Given the news from home-builders this week, there were a lot of potential questions for Caroline Flint, the housing minister who came on at 8.10.
I probably tried to squeeze too many of them in.
Obviously the job losses announced by Barratt and other developers was one issue that had to be raised. It was interesting that she was not ready to retreat from the target that 3m new homes will be built by 2020.
It was ambitious before the downturn, but we'll be drifting off track imminently.
But there were two other questions I was keen to engage her in - rather complex ones that were hard for her to answer in the time available.
First, was the general one on house prices: does she want them to stay up, or go down? I asked it because there's a tendency for people to hold contradictory views - both in wanting "more affordable homes" and ever rising house prices.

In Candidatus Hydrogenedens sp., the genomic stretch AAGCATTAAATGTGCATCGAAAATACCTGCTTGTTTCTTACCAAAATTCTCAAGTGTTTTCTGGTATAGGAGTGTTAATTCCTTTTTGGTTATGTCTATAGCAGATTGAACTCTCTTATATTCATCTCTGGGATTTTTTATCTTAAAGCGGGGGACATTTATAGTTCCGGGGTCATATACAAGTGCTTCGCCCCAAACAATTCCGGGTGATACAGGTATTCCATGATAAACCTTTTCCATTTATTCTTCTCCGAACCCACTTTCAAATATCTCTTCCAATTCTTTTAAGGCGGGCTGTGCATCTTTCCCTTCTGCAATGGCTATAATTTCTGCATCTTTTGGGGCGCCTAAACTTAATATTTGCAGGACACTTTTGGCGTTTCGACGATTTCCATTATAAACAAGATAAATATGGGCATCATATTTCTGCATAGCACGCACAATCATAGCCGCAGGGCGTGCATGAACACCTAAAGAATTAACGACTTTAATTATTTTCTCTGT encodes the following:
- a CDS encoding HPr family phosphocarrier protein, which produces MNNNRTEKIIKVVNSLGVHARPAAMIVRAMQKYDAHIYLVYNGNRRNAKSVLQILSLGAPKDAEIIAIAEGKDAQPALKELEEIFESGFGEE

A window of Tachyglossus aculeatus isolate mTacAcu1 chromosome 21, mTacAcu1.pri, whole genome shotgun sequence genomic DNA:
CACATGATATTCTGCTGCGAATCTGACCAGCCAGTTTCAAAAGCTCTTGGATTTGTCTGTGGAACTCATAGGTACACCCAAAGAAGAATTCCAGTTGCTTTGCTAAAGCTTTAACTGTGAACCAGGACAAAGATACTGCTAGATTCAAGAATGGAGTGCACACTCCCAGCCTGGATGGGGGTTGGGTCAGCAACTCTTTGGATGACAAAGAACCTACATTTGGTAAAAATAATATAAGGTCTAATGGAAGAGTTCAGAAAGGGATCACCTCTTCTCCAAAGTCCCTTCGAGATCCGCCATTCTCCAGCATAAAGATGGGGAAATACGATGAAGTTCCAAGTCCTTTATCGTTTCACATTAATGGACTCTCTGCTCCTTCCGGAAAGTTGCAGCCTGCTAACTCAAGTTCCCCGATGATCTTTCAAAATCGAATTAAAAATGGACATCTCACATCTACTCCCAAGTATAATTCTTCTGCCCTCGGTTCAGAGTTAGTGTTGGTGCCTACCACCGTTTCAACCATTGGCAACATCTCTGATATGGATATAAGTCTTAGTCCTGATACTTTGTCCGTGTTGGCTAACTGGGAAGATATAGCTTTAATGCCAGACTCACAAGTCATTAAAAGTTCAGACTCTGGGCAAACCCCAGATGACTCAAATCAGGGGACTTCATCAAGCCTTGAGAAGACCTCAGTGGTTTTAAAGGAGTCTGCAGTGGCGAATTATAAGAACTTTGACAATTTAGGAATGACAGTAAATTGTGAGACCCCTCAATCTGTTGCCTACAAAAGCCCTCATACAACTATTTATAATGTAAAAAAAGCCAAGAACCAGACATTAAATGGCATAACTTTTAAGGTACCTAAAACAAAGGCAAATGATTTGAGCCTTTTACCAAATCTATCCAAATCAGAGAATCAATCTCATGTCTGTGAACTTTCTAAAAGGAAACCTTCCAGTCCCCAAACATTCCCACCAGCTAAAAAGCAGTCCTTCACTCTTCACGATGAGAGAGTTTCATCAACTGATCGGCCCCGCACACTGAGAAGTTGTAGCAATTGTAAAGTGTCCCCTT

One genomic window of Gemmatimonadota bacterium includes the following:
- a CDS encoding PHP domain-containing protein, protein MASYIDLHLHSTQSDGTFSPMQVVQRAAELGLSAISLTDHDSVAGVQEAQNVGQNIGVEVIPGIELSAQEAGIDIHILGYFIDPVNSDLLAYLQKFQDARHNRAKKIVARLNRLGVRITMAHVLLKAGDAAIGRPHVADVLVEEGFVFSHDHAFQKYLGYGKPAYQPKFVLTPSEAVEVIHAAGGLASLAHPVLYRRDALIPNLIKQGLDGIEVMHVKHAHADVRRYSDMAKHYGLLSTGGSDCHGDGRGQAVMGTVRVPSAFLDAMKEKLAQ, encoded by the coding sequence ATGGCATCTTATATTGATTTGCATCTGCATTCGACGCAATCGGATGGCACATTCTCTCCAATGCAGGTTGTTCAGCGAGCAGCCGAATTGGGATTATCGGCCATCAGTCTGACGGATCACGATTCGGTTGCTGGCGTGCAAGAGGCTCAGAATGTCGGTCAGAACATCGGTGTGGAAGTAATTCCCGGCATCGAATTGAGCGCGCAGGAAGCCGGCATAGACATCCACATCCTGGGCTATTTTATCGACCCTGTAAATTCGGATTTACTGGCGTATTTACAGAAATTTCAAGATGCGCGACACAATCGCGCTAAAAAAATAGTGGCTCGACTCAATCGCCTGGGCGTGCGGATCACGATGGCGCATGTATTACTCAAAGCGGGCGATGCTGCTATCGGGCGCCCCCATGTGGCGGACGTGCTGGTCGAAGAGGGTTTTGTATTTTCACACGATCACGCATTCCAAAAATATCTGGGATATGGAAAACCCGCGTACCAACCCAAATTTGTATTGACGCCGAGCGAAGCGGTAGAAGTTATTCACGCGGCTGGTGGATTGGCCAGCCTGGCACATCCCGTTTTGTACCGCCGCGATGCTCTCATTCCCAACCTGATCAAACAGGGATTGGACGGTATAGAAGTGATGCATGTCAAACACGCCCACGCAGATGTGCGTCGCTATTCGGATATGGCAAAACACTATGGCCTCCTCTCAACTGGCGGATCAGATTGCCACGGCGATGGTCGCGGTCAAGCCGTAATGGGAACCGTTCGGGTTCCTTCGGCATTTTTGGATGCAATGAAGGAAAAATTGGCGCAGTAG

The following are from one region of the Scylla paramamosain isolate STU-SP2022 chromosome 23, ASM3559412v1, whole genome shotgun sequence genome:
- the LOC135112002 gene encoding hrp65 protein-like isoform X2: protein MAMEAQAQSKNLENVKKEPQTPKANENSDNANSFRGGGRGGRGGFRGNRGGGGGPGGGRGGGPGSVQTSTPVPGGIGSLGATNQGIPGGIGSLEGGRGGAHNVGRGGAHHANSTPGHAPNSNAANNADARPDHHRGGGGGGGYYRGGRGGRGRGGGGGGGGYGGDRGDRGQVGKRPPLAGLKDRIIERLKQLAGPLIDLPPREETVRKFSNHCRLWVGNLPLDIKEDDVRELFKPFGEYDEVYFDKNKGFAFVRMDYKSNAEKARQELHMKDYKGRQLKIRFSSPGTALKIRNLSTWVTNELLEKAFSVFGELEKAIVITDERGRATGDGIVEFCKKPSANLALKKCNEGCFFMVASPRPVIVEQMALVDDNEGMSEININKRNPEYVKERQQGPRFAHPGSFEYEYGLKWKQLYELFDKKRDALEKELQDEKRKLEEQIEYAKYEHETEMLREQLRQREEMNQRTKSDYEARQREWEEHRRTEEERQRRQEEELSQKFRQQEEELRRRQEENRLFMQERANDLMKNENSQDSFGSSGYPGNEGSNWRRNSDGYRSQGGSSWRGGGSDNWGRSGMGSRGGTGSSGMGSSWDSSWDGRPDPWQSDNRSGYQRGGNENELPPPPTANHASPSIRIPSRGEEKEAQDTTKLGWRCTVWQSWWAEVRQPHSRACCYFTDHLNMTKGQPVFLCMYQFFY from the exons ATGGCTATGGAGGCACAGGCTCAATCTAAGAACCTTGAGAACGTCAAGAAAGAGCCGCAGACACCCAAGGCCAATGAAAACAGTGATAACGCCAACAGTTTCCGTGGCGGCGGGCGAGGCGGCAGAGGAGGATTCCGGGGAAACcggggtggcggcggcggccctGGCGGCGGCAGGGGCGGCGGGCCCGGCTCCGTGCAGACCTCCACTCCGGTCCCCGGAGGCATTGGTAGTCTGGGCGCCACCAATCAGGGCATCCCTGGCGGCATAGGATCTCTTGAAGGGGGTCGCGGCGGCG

Ms Flint herself got round the possible contradiction by quite reasonably expressing her desire for a stable housing market. But she also wanted more homes to be built, something that if she achieved (in any significant measure) would tend to drive the price down.
It's an important issue. In general if we think the price of something has gone up to an unsustainable level, we should surely want it to come down to a sustainable one, painful as the adjustment might be.
The second more specific question I would have liked more time to discuss was on the subject of newly-built city centre flats. The anecdotal evidence suggests there are a lot of them on the market struggling to sell. The question is whether we encouraged too many of them, perhaps as a result of government targets that encouraged high-density development?
I think we should come back to that one, as there do seem to be an awful lot of new two bedroom flats, and not many takers for them.